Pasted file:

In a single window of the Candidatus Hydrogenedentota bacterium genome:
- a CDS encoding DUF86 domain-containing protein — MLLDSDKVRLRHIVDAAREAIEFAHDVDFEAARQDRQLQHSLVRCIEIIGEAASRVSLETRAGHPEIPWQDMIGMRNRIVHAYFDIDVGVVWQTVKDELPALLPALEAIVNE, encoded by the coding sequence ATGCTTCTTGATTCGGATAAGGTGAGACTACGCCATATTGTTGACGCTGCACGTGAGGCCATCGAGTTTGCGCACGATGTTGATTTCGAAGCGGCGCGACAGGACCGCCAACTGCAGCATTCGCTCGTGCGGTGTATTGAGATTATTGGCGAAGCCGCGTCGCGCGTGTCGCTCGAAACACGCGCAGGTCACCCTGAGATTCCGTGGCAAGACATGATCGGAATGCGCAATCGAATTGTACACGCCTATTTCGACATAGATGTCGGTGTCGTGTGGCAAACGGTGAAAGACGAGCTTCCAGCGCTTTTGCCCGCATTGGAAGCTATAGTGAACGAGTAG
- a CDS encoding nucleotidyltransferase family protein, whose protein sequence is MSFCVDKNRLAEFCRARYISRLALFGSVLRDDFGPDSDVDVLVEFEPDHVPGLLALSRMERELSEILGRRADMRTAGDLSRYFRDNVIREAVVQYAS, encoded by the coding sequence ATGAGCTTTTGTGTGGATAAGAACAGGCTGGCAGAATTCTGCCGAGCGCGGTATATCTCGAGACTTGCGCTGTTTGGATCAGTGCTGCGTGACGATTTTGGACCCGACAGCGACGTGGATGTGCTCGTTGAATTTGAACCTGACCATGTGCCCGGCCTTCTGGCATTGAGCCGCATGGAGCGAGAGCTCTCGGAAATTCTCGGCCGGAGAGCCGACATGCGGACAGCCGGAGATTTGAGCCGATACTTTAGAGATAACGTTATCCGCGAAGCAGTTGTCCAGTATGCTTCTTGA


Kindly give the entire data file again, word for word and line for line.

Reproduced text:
In a single window of the Candidatus Hydrogenedentota bacterium genome:
- a CDS encoding DUF86 domain-containing protein — MLLDSDKVRLRHIVDAAREAIEFAHDVDFEAARQDRQLQHSLVRCIEIIGEAASRVSLETRAGHPEIPWQDMIGMRNRIVHAYFDIDVGVVWQTVKDELPALLPALEAIVNE, encoded by the coding sequence ATGCTTCTTGATTCGGATAAGGTGAGACTACGCCATATTGTTGACGCTGCACGTGAGGCCATCGAGTTTGCGCACGATGTTGATTTCGAAGCGGCGCGACAGGACCGCCAACTGCAGCATTCGCTCGTGCGGTGTATTGAGATTATTGGCGAAGCCGCGTCGCGCGTGTCGCTCGAAACACGCGCAGGTCACCCTGAGATTCCGTGGCAAGACATGATCGGAATGCGCAATCGAATTGTACACGCCTATTTCGACATAGATGTCGGTGTCGTGTGGCAAACGGTGAAAGACGAGCTTCCAGCGCTTTTGCCCGCATTGGAAGCTATAGTGAACGAGTAG
- a CDS encoding nucleotidyltransferase family protein, whose protein sequence is MSFCVDKNRLAEFCRARYISRLALFGSVLRDDFGPDSDVDVLVEFEPDHVPGLLALSRMERELSEILGRRADMRTAGDLSRYFRDNVIREAVVQYAS, encoded by the coding sequence ATGAGCTTTTGTGTGGATAAGAACAGGCTGGCAGAATTCTGCCGAGCGCGGTATATCTCGAGACTTGCGCTGTTTGGATCAGTGCTGCGTGACGATTTTGGACCCGACAGCGACGTGGATGTGCTCGTTGAATTTGAACCTGACCATGTGCCCGGCCTTCTGGCATTGAGCCGCATGGAGCGAGAGCTCTCGGAAATTCTCGGCCGGAGAGCCGACATGCGGACAGCCGGAGATTTGAGCCGATACTTTAGAGATAACGTTATCCGCGAAGCAGTTGTCCAGTATGCTTCTTGA